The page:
• The role of regional versus global actors in the rational management and eventual resolution of conflicts. Possible contribution of punctual regional approaches such as the Three Seas Iniative, EU Black Sea Synergy or Bucharest 9 format.

Emerging Security Challenges for the Eastern Flank of NATO: Predicting the Unpredictable 

  • Lessons learned by NATO following the first wave of the pandemic. What measures are being taken by NATO in order to avoid the medical crisis become a security crisis?
  • What are the measures taken by the NATO members in order to ensure a unitary approach on its entire Eastern Flank, from the Kola Peninsula to the Eastern Mediterranean?
  • Planning and coordination at NATO level and in individual member states to enhance the effectiveness of flexible and commensurate response.
  • Potential synergies with EU security and defence initiatives.

Fake News Campaigns and Cyber Space. Misinformation During the Coronavirus Pandemic and the Resilience of the Democratic World

  • Recent developments in the use of modern communication technologies for the dissemination of fake news, disinformation and subversion. The involvement of state actors, the media and social networks.
  • How to overcome the relative ineffectiveness of countermeasures due to the difficulties in identifying the sources of such actions and accurately attributing responsibility. Combining increased awareness and legal instruments with more sophisticated technological tools in defence of democratic institutions and practices.
  • After recognizing cyberspace as an operational domain back in July 2016, the Allies have been upgrading their defence and response capabilities. A review of progress to date is in order both at NATO level and in member states.
  • Development of specialised institutions, both civilian and military. Need for closer cooperation with tech companies, private sector and civil society. Ways to overcome the challenge of recruting, training and keeping skilled human resource.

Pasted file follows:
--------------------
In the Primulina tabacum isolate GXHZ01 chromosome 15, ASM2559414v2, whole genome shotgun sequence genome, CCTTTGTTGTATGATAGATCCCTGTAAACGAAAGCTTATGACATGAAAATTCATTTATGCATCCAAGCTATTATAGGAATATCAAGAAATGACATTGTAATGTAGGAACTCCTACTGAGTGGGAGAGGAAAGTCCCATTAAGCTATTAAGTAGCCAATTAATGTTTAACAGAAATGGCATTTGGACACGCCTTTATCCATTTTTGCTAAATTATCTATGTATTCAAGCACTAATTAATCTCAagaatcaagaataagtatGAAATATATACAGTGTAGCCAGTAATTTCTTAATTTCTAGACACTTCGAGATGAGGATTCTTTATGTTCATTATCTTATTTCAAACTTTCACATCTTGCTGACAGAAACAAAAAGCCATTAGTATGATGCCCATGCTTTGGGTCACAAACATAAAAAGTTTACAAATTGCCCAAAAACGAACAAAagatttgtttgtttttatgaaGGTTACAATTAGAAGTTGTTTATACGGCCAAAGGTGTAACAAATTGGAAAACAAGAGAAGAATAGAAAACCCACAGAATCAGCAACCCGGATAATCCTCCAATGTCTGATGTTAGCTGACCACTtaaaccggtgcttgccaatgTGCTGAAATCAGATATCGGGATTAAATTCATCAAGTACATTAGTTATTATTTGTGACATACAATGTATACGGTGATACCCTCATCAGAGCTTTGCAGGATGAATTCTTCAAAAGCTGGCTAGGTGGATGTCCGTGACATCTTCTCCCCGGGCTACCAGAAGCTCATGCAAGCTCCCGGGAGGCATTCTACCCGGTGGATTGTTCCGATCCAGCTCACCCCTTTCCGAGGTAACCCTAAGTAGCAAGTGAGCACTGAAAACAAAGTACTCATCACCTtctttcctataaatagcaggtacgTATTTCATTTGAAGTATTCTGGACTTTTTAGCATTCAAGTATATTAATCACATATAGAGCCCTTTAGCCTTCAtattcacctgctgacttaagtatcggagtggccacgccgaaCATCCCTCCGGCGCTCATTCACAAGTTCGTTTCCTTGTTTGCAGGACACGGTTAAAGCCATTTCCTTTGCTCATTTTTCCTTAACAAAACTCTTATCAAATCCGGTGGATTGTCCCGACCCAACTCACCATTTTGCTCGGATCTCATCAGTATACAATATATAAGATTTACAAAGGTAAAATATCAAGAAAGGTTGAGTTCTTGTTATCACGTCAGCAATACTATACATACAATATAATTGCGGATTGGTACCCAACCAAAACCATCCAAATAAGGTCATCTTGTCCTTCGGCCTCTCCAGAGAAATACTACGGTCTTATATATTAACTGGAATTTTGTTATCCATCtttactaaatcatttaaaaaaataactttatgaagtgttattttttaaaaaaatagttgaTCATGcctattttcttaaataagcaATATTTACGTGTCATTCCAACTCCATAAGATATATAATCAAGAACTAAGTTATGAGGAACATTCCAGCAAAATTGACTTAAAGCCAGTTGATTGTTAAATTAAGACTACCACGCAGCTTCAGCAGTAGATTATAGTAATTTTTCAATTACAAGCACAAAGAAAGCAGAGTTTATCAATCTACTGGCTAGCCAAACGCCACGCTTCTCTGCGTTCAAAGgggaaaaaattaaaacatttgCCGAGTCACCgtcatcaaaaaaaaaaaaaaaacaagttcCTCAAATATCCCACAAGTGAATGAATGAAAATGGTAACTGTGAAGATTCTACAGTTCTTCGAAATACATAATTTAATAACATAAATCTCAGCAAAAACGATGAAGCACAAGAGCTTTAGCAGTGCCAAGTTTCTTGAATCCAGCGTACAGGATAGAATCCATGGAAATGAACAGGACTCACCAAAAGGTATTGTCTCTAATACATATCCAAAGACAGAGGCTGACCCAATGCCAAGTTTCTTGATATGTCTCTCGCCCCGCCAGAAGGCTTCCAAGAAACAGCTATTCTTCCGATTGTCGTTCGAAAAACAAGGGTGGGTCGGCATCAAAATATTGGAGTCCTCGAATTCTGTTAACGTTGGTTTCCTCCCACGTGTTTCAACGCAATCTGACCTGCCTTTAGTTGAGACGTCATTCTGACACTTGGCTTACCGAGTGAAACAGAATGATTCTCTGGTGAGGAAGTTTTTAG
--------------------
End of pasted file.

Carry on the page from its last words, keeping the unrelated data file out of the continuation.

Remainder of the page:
EU Defense Industry and PESCO Projects in the Crisis Period. Opportunities for Eastern Europe 

  • The Permanent Structured Cooperation: current state of play and medium-term projections.
  • How to reconcile industrial interests at a national level with the principles of solidarity and cohesion? Strategic design versus tactical considerations.
  • Ways to avoid a deepening technological East/West and North/South divide within the European Union. Rational use of existing R&D and industrial assets in combination with building new ones in a comprehensive and territorially balanced system with an aim to achieving full-spectrum defence capability.

 Coronavirus and the Reshaping of the Global Order 

  • The rapid proliferation of the coronavirus pandemic triggered a wide range of public policy measures to contain and mitigate the crisis. Geopolitical shifts revealing the downside of globalization bring now the future into question. How relevant will international organizations remain in contrast to the national approaches to the crisis?
  • Disrupted global supply chains highlighted vulnerabilities when it comes to essential goods and services, how will the global market look if essential industries will be relocated?

The US Defense Industry and Eastern Europe. Smart Defense and Smart Cooperation

  • The significant and growing role of the US defence industry in supplying modern military equipment and security know how to the countries of the region at a time when they are honouring their commitment to increase defence spending in accordance with agreed NATO targets.
  • The need to consider, in addition to straightforward purchases of hardware, the possibility of engaging in industrial cooperation or other commercialy viable methods in order to support the upgrading and development of domestic production capacity in partner countries.
  • Improving national capabilities for rational need assessment and streamlining procurement procedures for timely and transparent decision making in a competitive environment.

Hybrid Warfare from the Arctic Region to the Black Sea 

  • Various definitions and manifestations of ’hybrid’ warfare. Origins of the concept and recent illustrations in the field. Perceived need for conceptual clarification.